Early voting begins in Kentucky: What you need to know before you go to the polls

Early voting begins in Kentucky

COVINGTON, Ky. (FOX19) - Early voting in the upcoming presidential election is now underway in Kentucky.

A location will now be open for in-person voting in every county Monday through Saturday.

Here’s where you can vote early in northern Kentucky:

Boone County: The Boone County Extension Enrichment Center, 1824 Patrick Drive in Burlington, KY 41005. Voters should park in the lower lot next to Burger King and enter on the first floor. Early voting will be available weekdays through Nov. 2. On Mondays, Thursdays and Fridays, you can vote from 9 a.m. to 4:30 p.m.; Tuesdays and Wednesdays from 9 a.m. to 6 p.m. and Saturdays Oct.17, 24 and 31st from 9 a.m. to 1 p.m.

Kenton County: The County Admin Building, 1840 Simon Kenton Way, Covington or Independence Senior Center, 2001 Jackwoods Parkway, Independence. Early voting will be available Tuesday to Nov. 2, Monday-Friday from 7:30 a.m. to 4 p.m. and Sat, Oct. 17, 24 and 31 from 9 a.m. to 2 p.m.

Campbell County: The Campbell County Clerk’s Newport office at 1098 Monmouth Street, Newport, KY 41071 (Directions). Voting will occur between 8:30 a.m. to 4 p.m. Monday-Friday and Saturdays on Oct. 17, 24, and 31 from 9 a.m. to 1 p.m.

Kentucky’s general election plan also features mail-in absentee voting and in-person voting on election day.

Mail-in ballots are available to all registered voters who say they’re worried about contracting the virus or spreading it, a determination the state will not question.

Voters will not be asked for their age or health condition.

The deadline for voters to request a mail-in ballot through a streamlined online portal has passed.

If you already put in a request for one, the ballots must be postmarked by election day and received by Nov. 6.

Ballot drop boxes will be available where Kentuckians can drop off their mail-in ballots if they are concerned about postal delays. The drop box locations will be determined by county clerks.

On election day, every county will have one super-center voting location where everyone from every precinct in the county can go to vote.

Kentucky is waiving its new photo ID law for the election.

Kentuckians who are concerned about contracting COVID-19 while acquiring a photo ID can sign a document explaining their concern and cast their ballot without one.

Find your early voting location and election-day location here.

Before the cOVID-19 pandemic, Kentucky was one of nine states that didn’t offer early no-fault voting.

Gabrielle Summe, the Clerk of Courts in Kenton County, says this will be the easiest election to cast a ballot in the state’s history.

“The pandemic or COVID really made the state board of elections, the governor and the secretary of state say that they wanted us to have early voting with no excuse," Summe stated. "Since it’s something we’ve never done before. It made sense to offer two options so people had two locations to go.”

Summe said they had a high voter turnout on the first day, but the lines never got very long.

Early voting already is underway in Ohio and Indiana.

Ohioans who are registered can vote in person at county boards of elections. Most locations opened by 8 a.m., including the Hamilton County Board of Elections, where a line began before dawn.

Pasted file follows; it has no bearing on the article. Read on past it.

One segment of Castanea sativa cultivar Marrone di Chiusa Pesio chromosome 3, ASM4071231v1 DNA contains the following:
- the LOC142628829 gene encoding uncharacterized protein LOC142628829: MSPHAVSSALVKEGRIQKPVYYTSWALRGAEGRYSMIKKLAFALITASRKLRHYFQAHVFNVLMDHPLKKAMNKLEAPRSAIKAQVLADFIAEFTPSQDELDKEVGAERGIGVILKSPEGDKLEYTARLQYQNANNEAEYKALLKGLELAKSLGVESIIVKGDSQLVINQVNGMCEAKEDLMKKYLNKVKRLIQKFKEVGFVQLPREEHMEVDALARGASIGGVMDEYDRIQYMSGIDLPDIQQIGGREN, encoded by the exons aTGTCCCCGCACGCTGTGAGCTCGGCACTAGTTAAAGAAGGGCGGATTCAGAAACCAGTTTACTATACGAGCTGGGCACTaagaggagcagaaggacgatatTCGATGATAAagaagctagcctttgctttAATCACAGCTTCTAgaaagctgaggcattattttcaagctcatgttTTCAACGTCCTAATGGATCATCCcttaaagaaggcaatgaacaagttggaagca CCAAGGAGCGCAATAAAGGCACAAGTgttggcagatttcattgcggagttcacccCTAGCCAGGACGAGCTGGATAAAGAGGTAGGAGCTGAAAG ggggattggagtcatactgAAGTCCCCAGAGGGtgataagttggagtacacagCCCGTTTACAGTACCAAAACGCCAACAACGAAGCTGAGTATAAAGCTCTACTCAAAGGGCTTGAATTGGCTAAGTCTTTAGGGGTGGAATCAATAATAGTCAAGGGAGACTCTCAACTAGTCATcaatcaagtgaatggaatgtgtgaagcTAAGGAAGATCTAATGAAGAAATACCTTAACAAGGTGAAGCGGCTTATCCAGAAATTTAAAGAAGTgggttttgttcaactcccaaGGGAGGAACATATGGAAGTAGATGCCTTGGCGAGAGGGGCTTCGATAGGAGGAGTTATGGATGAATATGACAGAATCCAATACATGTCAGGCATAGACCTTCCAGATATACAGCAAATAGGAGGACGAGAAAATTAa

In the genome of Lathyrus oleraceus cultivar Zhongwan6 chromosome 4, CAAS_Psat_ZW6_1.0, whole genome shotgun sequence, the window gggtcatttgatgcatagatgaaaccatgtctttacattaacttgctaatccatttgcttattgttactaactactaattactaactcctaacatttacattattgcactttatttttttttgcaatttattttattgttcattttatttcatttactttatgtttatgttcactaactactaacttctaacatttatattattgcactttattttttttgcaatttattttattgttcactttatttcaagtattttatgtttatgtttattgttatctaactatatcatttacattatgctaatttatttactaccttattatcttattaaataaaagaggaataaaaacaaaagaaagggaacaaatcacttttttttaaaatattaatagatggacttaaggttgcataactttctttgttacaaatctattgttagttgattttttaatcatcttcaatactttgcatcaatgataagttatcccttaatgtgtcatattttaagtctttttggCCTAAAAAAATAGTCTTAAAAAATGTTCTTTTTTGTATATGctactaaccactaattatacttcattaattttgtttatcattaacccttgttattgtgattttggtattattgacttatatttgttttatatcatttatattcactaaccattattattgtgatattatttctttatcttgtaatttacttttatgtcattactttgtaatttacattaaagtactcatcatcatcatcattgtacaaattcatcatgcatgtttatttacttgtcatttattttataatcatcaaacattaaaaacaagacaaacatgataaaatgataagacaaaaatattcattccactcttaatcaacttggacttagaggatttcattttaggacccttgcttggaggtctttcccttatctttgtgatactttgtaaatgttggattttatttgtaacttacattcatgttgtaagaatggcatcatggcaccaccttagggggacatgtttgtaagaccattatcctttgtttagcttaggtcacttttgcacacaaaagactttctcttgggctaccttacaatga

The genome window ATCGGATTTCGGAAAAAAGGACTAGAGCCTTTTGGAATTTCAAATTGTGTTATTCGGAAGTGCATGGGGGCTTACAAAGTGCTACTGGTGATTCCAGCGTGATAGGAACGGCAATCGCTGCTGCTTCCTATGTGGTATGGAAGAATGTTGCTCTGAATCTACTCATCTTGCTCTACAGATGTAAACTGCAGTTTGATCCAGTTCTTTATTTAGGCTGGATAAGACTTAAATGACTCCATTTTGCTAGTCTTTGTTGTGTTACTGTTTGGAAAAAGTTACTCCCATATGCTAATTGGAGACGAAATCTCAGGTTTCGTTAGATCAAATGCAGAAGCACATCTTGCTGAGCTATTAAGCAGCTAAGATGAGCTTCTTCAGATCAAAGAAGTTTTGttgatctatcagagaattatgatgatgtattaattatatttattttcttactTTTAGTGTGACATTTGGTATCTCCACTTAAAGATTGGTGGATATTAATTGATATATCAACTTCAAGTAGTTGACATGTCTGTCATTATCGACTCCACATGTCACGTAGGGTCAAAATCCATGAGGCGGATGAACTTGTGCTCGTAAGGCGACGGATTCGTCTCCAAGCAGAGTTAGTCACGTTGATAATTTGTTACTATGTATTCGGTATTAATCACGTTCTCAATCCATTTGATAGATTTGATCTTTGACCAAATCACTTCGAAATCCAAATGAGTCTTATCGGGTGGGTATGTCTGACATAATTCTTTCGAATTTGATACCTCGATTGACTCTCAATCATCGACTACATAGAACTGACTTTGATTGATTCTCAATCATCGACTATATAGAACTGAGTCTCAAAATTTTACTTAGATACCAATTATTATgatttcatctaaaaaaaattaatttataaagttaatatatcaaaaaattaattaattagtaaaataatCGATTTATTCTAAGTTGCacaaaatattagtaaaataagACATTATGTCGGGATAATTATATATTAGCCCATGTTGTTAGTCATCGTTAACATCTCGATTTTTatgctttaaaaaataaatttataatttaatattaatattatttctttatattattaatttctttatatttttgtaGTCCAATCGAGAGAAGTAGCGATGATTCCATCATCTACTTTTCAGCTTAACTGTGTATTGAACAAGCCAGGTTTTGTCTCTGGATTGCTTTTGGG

Voters are wearing masks and socially distancing due to the coronavirus pandemic.

If you’re not registered, it’s too late.

Here’s what you need to know:


Registered Ohio voters have three options for voting: by mail, early in-person or in-person on election day.

Early in-person voting can be done at each county’s board of elections (find yours) with the following schedule:

  • Tuesday-Oct. 16 from 8 a.m.-5 p.m. on weekdays;
  • Oct. 19-23 from 8 a.m.-6 p.m on weekdays;
  • Saturday, Oct. 24 from 8 a.m.-4 p.m.;
  • Sunday, Oct. 25 from 1-5 p.m.;
  • Oct. 26-30 from 8 a.m.-7 p.m. on weekdays;
  • Saturday, Oct. 31 from 8 a.m.-4 p.m.;
  • Sunday, Nov. 1 from 1-5 p.m.;
  • Monday, Nov. 2 from 8 a.m.-2 p.m.

Mail-in ballots must be requested. Request forms were already sent out to all registered Ohioans. You can also fill out the form online, download and mail it to your county Board of Election or print a request form and mail it in. (Find other options for submitting a request here.)

The deadline to request a mail-in ballot is Oct. 31.

Once you receive your mail-in ballot, fill it out and send it back, you can track it here.

Mail-in ballots sent by mail must be postmarked no later than the day before election day, Nov. 3, and received by your BOE no later than 10 days after the election, Nov. 13.

Mail-in ballots may also be dropped off in drop box at each county’s board of elections no later than 7:30 p.m. on election day.

Find out more about mail-in voting in Ohio here.

Election day voting takes place from 6:30 a.m. to 7:30 p.m. on Nov. 3. Find your precinct here and a list of accepted forms of ID here.


Find your location and hours here.

A valid photo ID is required to vote early-in person. Find examples here.

In-person voting on election day will take place from 6 a.m. to 6 p.m.

Indiana voters can cast their ballot by mail or in-person on election day.

Unlike Kentucky, Indiana has not expanded its vote-by-mail excuses to include fear of COVID-19.

Only voters that meet mail-in ballot requirements can do so. The application must be submitted by Oct. 22. Ballots must be received or submitted in-person by election day. Find out more here.

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